Behavior Change, Corporate Wellness | By | 01/31/20 | 3 Minute Read

3 New Workplace Activity Ideas to Beat the Winter Cold

January doldrums are real. With shorter days and lower temperatures, staying positive and motivated in the winter months is hard. A little creativity from managers and HR leaders can go a long way in keeping team morale upbeat and optimistic.  

Rather than waiting it out until springtime like a hibernating bear, try these three workplace activity ideas to keep the team from struggling with the wintertime blues.

Celebrate lesser-known holidays with activity challenges

You can help beat the gloomy months by incorporating celebrations into your office activity challenges. Consider having competition centered around a holiday by creating step, distance, or active minutes challenges, and use holiday-themed prizes as incentives for the winners. For example, Mardi Gras celebrations in New Orleans start January 25. Launch a six-week Big Easy Challenge that begins on that date, with the winner getting travel vouchers to NOLA or maybe a restaurant gift card for a favorite local Southern fare diner. 

Super Bowl Sunday (February 2) is a popular day for local 5K and 10K running events, so pick a local event and generate interest among employees to represent your corporate team. And don’t forget before Super Bowl LIV to remind employees how watching football affects their step count and share a few tips on how they can make up for lost yardage.  

Valentine’s Day is the perfect time to educate your employees about the three types of activities that boost heart health. According to Johns Hopkins Medicine, those include: aerobic exercise, resistance training, and stretching, flexibility, and balance. Consider focusing on one each week and offer specific Valentine’s Day Healthy Heart classes at your gym or a nearby fitness center.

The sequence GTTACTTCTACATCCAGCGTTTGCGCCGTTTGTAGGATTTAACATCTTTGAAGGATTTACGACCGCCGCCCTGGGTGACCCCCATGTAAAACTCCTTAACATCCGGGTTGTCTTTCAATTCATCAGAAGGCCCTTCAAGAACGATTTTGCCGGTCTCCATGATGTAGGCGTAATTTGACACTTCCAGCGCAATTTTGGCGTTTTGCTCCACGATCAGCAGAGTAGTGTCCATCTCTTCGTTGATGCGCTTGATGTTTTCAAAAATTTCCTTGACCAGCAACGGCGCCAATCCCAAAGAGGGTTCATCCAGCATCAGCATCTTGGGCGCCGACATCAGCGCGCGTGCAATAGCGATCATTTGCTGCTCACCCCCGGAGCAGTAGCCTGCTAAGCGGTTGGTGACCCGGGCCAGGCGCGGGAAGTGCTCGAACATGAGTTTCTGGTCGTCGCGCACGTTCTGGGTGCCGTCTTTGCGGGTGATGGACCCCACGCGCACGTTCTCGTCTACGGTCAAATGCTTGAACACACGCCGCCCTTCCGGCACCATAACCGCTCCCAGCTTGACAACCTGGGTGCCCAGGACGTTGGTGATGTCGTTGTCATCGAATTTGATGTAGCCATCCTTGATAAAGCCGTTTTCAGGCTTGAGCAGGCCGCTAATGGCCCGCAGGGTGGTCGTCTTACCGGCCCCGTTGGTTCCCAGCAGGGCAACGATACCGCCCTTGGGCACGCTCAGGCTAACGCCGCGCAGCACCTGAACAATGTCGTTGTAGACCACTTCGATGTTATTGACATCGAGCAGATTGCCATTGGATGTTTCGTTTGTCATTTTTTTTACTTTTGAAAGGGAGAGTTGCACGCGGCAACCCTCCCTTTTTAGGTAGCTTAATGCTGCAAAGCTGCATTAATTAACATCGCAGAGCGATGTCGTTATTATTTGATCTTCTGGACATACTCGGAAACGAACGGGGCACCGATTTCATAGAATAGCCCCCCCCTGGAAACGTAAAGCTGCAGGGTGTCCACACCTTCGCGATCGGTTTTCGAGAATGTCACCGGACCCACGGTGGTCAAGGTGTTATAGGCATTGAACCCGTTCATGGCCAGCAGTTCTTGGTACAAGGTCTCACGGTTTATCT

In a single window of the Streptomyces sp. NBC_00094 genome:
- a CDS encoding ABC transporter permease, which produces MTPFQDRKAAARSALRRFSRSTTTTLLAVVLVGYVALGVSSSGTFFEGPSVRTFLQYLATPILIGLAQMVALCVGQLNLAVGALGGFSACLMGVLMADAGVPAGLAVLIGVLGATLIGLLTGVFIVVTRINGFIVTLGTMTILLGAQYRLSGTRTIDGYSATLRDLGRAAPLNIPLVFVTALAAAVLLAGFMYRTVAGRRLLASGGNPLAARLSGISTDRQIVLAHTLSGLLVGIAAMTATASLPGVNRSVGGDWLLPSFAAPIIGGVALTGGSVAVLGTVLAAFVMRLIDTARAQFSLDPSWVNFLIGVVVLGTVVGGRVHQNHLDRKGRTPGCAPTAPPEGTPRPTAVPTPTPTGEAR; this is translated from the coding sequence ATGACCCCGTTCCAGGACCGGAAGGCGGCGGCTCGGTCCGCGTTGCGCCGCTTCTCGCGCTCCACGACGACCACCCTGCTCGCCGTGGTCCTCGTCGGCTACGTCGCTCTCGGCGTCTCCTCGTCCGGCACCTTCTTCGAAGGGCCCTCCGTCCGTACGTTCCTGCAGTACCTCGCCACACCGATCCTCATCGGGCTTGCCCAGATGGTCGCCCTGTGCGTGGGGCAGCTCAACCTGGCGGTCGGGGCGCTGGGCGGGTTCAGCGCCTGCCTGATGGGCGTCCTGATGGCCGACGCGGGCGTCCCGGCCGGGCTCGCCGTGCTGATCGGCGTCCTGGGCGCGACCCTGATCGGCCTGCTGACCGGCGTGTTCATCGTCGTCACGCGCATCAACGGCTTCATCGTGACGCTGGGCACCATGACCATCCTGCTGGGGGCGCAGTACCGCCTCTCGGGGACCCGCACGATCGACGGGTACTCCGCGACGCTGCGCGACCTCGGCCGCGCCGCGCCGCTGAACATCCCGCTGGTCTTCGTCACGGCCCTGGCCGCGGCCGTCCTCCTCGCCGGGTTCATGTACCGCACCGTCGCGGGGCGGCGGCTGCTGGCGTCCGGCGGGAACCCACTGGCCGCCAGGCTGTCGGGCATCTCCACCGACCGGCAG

Help your employees stay active by encouraging indoor fitness activities

Inclement weather usually means lots of time spent indoors and at home, and by late January keeping those New Year’s resolutions can be difficult. Planning some workday and after-work activities can help your employees stay active.

Companies with onsite gyms can plan weekly team workouts. If a gym isn’t available, plan in-building walks. Stairs and hallways are perfect for 30-minute walks, and you can place a few unexpected prizes (such as a water bottle, foam roller, or Fitbit gift card) along the way to keep everyone engaged.

Outside the office, offer free or discounted workout classes to the teams. You can even make it a team-building experience with collaborative activities such as rock climbing, competitive axe throwing, or one of the latest crazes, pickleball. Mix in options like yoga, dance, and martial arts to appeal to a variety of interests.

Organize a volunteer activity

Volunteerism and activism have definitely been on the rise during the last few years, especially among younger employees. In recent studies, millennials are cited as top participants in corporate volunteering activities, ones that provide meaningful tasks and connections and contribute to work/life balance.

Volunteering activities can run the gamut in activity levels, so consider organizing ones that keep employees active. Whether it’s a one-time opportunity or a monthly recurrence, volunteering helps employees know each other better while supporting the community.

Be sure to propose volunteering opportunities that will appeal to the entire team: cleaning up the local park or highway, or walking dogs at the animal shelter. You may want to survey your employees for ideas. Many may already be connected to an organization, and they will have a set of ready contacts to help organize the activity.

Creating and promoting a social workplace where employees make social connections has lots of unexpected benefits. Studies show it has an impact on company profit, safety incidents, and employee health. Read the white paper, “Social Connectedness: The Secret to Employee Health and Happiness” for tips on developing wellness programs and improving social engagement.

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Want to learn more about activity challenges that go beyond steps? Download our guidebook, “4 Challenges to Take Employees Beyond Steps.”


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